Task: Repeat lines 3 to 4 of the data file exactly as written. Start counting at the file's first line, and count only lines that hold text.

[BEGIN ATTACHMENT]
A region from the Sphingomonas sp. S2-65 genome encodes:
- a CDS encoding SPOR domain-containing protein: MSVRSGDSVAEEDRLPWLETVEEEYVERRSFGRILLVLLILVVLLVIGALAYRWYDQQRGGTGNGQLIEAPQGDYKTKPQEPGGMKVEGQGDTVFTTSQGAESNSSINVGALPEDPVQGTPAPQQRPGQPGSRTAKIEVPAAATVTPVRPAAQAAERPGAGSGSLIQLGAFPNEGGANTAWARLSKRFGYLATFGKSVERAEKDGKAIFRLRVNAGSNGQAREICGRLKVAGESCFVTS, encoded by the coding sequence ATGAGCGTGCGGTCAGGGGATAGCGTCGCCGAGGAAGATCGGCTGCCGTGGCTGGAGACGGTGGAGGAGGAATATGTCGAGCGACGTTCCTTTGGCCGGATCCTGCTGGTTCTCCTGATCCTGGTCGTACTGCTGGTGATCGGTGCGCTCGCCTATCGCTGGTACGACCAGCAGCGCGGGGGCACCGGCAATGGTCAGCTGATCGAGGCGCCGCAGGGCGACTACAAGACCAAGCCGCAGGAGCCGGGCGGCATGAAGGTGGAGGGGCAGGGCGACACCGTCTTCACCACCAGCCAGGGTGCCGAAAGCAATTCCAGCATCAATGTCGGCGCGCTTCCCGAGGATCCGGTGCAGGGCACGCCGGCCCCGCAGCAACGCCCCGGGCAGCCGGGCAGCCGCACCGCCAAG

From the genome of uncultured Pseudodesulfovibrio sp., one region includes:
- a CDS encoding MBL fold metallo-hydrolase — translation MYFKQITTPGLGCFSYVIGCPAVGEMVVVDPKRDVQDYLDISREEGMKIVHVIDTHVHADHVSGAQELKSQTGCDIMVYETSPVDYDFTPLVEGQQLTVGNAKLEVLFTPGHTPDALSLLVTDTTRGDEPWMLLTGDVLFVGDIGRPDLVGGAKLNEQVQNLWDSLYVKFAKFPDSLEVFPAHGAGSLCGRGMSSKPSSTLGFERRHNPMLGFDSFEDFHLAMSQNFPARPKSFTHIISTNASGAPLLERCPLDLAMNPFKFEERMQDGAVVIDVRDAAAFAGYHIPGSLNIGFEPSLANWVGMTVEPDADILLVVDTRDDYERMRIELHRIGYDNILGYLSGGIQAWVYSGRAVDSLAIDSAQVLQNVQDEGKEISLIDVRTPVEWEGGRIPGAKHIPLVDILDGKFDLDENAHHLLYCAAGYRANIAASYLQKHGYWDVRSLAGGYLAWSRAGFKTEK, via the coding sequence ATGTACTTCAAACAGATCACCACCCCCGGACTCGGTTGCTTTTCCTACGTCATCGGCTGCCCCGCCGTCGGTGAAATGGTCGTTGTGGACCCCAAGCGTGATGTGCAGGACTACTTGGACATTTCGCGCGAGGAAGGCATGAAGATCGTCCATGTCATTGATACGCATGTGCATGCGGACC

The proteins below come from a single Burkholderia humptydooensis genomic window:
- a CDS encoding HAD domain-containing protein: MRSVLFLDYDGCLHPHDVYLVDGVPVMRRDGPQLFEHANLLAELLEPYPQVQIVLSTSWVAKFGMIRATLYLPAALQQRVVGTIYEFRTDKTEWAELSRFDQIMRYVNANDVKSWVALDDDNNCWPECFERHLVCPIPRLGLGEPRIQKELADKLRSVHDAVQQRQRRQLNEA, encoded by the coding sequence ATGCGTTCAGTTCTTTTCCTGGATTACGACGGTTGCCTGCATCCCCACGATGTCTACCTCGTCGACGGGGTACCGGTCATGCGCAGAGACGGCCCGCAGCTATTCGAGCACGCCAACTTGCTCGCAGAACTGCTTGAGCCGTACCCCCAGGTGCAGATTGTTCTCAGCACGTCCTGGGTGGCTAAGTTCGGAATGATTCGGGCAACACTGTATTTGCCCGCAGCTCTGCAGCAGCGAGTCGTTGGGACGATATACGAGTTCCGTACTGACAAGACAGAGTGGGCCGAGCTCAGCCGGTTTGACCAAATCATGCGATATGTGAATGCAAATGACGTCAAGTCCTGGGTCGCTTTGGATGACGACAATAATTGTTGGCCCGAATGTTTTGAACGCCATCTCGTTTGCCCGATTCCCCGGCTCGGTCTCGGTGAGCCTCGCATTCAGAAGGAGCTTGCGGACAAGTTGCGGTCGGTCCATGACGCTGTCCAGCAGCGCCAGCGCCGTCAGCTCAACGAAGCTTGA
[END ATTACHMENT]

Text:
From the genome of uncultured Pseudodesulfovibrio sp., one region includes:
- a CDS encoding MBL fold metallo-hydrolase — translation MYFKQITTPGLGCFSYVIGCPAVGEMVVVDPKRDVQDYLDISREEGMKIVHVIDTHVHADHVSGAQELKSQTGCDIMVYETSPVDYDFTPLVEGQQLTVGNAKLEVLFTPGHTPDALSLLVTDTTRGDEPWMLLTGDVLFVGDIGRPDLVGGAKLNEQVQNLWDSLYVKFAKFPDSLEVFPAHGAGSLCGRGMSSKPSSTLGFERRHNPMLGFDSFEDFHLAMSQNFPARPKSFTHIISTNASGAPLLERCPLDLAMNPFKFEERMQDGAVVIDVRDAAAFAGYHIPGSLNIGFEPSLANWVGMTVEPDADILLVVDTRDDYERMRIELHRIGYDNILGYLSGGIQAWVYSGRAVDSLAIDSAQVLQNVQDEGKEISLIDVRTPVEWEGGRIPGAKHIPLVDILDGKFDLDENAHHLLYCAAGYRANIAASYLQKHGYWDVRSLAGGYLAWSRAGFKTEK, via the coding sequence ATGTACTTCAAACAGATCACCACCCCCGGACTCGGTTGCTTTTCCTACGTCATCGGCTGCCCCGCCGTCGGTGAAATGGTCGTTGTGGACCCCAAGCGTGATGTGCAGGACTACTTGGACATTTCGCGCGAGGAAGGCATGAAGATCGTCCATGTCATTGATACGCATGTGCATGCGGACC